22 Feb 2007 Source: Reuters
By Jonathan Allen
NEW DELHI, Feb 22 (Reuters) – Nearly 90 Muslim men accused of triggering one of India's worst religious riots are to be allowed to seek bail after nearly five years in jail without trial, India's Supreme Court ruled on Thursday.
The 87 men were accused of starting a fire on a train in February 2002 in Godhra, a town in the western state of Gujarat, in which 59 Hindu pilgrims died, sparking a month of deadly communal violence.
They were charged and detained under the Prevention of Terrorism Act (POTA), but have remained behind bars even though the act was subsequently repealed.
A government committee ordered that pending POTA trials in Gujarat be abandoned in favour of normal criminal proceedings, while Amnesty International and other human rights groups have condemned the continued detentions.
"This ruling means the first chance of liberty for persons who were wrongly put inside under this draconian regime," Colin Gonsalves, a lawyer from the Delhi-based Human Rights Law Network, told Reuters outside the court.
The train fire sparked a month of rioting in the Hindu-majority state in which, rights groups say, around 2,500 people, mostly Muslims, were burned and hacked to death. Officials say the death toll was less than half that.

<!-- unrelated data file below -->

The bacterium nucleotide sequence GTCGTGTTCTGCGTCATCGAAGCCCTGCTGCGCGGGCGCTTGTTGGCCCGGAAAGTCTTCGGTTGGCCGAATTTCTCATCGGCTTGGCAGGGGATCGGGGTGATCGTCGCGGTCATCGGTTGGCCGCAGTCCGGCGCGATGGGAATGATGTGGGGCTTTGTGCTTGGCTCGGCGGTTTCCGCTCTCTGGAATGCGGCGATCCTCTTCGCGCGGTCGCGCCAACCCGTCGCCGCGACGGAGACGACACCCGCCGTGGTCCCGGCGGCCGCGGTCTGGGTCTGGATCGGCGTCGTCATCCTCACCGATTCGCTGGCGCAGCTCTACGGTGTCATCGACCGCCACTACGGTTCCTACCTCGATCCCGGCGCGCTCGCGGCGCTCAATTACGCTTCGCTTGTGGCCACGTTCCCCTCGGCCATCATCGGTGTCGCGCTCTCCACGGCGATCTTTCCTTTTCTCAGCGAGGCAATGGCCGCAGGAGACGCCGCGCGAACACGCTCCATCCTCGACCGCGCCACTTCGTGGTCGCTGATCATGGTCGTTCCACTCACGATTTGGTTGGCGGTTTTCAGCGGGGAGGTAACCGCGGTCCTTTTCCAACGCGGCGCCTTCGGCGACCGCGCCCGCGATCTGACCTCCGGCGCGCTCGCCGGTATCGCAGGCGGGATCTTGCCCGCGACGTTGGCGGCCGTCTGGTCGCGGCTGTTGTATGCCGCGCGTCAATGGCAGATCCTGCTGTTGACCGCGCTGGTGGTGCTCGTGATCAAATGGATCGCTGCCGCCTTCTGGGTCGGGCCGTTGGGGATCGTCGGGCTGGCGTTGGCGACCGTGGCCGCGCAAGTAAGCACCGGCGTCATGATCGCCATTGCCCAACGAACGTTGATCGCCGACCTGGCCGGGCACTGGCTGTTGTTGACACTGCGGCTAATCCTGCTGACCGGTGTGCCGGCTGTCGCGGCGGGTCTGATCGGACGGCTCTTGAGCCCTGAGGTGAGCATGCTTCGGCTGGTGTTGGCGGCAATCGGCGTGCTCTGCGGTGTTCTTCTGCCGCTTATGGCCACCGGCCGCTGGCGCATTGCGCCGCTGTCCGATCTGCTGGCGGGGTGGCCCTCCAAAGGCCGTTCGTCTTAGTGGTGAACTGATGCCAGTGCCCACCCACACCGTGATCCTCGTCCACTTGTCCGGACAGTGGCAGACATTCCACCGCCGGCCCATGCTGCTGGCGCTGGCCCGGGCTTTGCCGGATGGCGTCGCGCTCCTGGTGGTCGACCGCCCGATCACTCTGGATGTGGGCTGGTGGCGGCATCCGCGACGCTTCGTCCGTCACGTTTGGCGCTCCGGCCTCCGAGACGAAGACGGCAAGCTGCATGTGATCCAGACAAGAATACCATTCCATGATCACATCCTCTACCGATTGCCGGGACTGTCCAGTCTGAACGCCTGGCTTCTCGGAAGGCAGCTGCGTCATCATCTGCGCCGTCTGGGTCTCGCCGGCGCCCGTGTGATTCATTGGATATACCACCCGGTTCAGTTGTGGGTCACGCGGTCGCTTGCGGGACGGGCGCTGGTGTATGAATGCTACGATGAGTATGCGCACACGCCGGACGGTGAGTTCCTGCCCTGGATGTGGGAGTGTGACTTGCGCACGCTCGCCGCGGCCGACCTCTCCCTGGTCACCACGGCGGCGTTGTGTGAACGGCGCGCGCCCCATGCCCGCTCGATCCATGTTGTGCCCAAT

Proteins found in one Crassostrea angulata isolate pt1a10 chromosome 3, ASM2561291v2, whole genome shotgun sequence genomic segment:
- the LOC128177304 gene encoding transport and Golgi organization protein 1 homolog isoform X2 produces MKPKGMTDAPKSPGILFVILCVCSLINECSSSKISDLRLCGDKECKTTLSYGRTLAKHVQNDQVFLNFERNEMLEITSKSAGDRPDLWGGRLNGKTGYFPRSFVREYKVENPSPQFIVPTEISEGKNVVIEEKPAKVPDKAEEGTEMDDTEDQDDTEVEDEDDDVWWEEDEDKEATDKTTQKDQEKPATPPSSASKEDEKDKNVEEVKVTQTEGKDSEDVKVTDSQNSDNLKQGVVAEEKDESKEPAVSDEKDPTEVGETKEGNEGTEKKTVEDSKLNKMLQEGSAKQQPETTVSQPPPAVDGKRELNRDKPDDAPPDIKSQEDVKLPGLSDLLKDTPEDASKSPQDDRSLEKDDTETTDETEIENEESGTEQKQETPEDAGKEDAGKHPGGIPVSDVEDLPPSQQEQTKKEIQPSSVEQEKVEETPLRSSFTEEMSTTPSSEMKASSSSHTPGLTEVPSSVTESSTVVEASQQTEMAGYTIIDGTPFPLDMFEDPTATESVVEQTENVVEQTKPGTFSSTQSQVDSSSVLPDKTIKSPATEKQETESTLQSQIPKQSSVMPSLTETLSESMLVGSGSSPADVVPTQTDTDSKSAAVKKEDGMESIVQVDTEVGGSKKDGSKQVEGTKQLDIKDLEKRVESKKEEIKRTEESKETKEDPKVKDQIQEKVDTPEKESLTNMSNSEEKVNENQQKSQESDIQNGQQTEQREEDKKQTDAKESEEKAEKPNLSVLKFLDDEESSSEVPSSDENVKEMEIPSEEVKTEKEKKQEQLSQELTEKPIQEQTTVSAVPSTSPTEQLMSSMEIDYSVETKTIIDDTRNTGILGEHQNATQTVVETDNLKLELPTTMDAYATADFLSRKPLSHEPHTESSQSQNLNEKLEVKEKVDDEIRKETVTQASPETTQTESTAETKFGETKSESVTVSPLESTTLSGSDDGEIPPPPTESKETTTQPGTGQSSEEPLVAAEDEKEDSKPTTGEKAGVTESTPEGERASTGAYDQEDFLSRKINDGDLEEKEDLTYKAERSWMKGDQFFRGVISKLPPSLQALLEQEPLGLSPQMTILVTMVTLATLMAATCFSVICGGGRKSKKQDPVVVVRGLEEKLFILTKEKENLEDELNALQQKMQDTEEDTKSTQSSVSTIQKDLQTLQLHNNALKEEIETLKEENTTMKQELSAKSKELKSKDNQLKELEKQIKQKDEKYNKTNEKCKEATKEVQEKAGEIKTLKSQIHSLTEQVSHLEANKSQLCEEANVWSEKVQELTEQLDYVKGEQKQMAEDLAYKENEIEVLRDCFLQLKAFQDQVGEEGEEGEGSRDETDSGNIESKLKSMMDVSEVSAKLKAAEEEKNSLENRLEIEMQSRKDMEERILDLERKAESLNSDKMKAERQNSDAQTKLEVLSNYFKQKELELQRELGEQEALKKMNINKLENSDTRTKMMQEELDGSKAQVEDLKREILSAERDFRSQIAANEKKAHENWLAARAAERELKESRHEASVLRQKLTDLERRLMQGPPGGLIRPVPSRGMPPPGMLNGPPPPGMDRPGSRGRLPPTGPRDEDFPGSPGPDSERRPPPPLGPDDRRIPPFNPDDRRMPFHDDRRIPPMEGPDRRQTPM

The Supreme Court has said the state government led by the Hindu-nationalist Bharatiya Janata Party (BJP) was complicit in the riots. Critics say the government remains anti-Muslim and is not interested in prosecuting Hindu rioters.
"In a state where 3,000 Muslims were killed, to overwhelmingly have only Muslims put in jail under POTA is a shocking case of discrimination," said Gonsalves.
But Hemantika Wahi, the standing counsel for Gujarat, said the state was welcoming to minority groups, but defended the disproportionately high number of Muslim POTA detainees.
"Not all Muslims are terrorists but all terrorists are Muslims," she said.
She said Gujarat stood by the Gujarat High Court's ruling that the government committee's decision that Gujarat POTA cases should be handled through criminal proceedings was not binding and that POTA trials could proceed.
The high court's ruling continues to be disputed in the Supreme Court. (Additional reporting by Samanwaya Rautray)